A Dearth Of Heroes

In America the status of hero—durable, full-fledged hero—has been awarded to few men. The subtle, complex factors that have led us to be so selective were brilliantly described three decades ago m a book, The Hero in America , by historian Dixon Weder. For a reissue of this book, which will be published later this month by Charles Scribner’s Sons, novelist and poet Robert Penn Warren has written an introduction examining Mr. Wecter’s categories for glorification and speculating about who today—in this present age.Read more »

Men Of The Revolution: 4. Charles Lee

One acquaintance nicknamed him Naso, for the long beak that dominated his dark, pinched face. Mohawk warriors, with whom he lived during the French and Indian War, called him Ounewaterika, or “Boiling Water”—a name that only partially suggested his disposition. And during the first year of the Revolution certain members of the Continental Congress regarded him as the greatest general in the world—the officer who should have led the American army had he not been an Englishman.Read more »

George Washington Sat Here … And Here …

James Fenimore Cooper told him; Charles Sumner and Ralph Waldo Emerson told him; even Charles Bulfinch, one of the architects of the Capitol, told him; but Horatio Greenough knew his own mind. The gigantic monument to George Washington taking shape in Greenough’s Florentine studio was to be “the birth of my thought.Read more »

Addressee Unknown

The British commander felt the rebels didn't a real army. But letters he addressed to "George Washington, Esq." were returned to sender.

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Gentleman Johnny’s Wandering Army

Defeated at Saratoga, Burgoyne’s troops faced nearly five years of enforced exile in a hostile countryside

On October 17, 1777, Elijah Fisher confided the following information to his diary: … Gen. Burgoin and his howl army surrendered themselves Prisoners of Ware and Come to Captelate with our army and Gen. Gates. … Then at one of the Clock five Brigades was sent for Albeny (for there come nuse that Gen. Clinton was a comin up the North river). … Gen. Clinton having nuse that Gen. Birgoyne had capetlated and had surrendered his army prisoners of war he Returned back to New York. … Read more »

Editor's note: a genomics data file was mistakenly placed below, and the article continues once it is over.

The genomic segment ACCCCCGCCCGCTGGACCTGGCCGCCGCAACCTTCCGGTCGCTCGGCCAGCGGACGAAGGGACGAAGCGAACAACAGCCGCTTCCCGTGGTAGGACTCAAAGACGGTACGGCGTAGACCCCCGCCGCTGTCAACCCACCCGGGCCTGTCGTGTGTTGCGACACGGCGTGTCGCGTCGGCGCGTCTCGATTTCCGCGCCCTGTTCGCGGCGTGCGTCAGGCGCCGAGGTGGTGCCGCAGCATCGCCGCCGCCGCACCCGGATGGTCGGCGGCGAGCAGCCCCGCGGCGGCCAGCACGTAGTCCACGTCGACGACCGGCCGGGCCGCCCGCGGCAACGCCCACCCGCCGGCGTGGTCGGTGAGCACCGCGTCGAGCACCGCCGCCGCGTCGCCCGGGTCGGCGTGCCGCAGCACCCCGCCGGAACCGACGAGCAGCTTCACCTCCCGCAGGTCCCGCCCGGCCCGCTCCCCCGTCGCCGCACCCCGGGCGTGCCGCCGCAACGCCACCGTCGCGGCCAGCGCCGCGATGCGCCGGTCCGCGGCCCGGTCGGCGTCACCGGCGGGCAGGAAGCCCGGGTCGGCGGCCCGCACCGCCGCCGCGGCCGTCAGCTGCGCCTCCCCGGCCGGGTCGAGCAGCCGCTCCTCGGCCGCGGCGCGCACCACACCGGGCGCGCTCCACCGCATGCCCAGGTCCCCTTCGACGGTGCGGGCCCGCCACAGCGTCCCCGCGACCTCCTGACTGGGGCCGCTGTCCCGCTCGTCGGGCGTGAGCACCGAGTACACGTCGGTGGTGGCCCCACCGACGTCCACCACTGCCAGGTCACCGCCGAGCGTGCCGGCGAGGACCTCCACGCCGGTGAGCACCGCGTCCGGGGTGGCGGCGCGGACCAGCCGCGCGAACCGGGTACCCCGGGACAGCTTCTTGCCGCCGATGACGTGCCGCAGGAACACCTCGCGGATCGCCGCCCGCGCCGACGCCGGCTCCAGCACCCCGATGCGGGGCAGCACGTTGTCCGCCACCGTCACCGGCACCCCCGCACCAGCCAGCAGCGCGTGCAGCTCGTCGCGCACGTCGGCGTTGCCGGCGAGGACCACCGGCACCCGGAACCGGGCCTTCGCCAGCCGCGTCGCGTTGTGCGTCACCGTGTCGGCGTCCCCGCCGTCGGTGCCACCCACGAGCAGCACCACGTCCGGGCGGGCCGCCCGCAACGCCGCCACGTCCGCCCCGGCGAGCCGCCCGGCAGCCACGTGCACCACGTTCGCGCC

England’s Vietnam: The American Revolution

A domino theory, distant wilderness warfare, the notion of “defensive enclaves,” hawks, doves, hired mercenaries, possible intervention by hostile powers, a Little trouble telling friendly natives from unfriendly—George III went through the whole routine

If it is true that those who cannot remember the past are condemned to repeat it, America’s last three Presidents might have profited by examining the ghostly footsteps of America’s last king before pursuing their adventure in Vietnam. As the United States concludes a decade of war in Southeast Asia, it is worth recalling the time, two centuries ago, when Britain faced the same agonizing problems in America that we have met in Vietnam.Read more »

The Paper Trust

To begin with, the Presidential libraries do not look like what they are. Each one is, in fact, a miniature Office of Public Records. And scholars who frequent such offices know that they are found in capital cities, in buildings that are heavy, ornamented, slowly discoloring monuments to bureaucrats dead and gone. The National Archives of the United States—America’s public records—are, to give one example, housed in an oversized Greek temple near the intersection of Constitution and Pennsylvania avenues in Washington, D.C. Read more »

“A Melancholy Case”

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In reprisal for a Tory atrocity, Washington ordered the hanging of a captive British officer chosen by lot. He was nineteen.

From One Humble Servant To Another

For all its wars and difficulties the eighteenth century was a delightful time, as this charming exchange of letters attests. The English gentleman who wrote the first one was Jacob Bouvene, 2nd Earl of Radnor, seen next to his massive country house, Longford Castle, in Salisbury, Wiltshire. He had been a pro-American Whig member of the Commons until he inherited his title and moved to the Lords in 1776.Read more »

The Trials of Chief Justice Jay

President Washington appointed John Jay to be Chief Justice because the eloquent partisan of the Constitution shared a desire to strengthen the machinery of the central government and to bring about conformity to treaty obligations among the states.

In the public mind there has always clung to the person and the office of a justice of the United States Supreme Court an aura as close to priestliness as our secular political system admits of. It seems fitting, somehow, that the white marble building in which the Court deliberates strongly resembles a classical temple.

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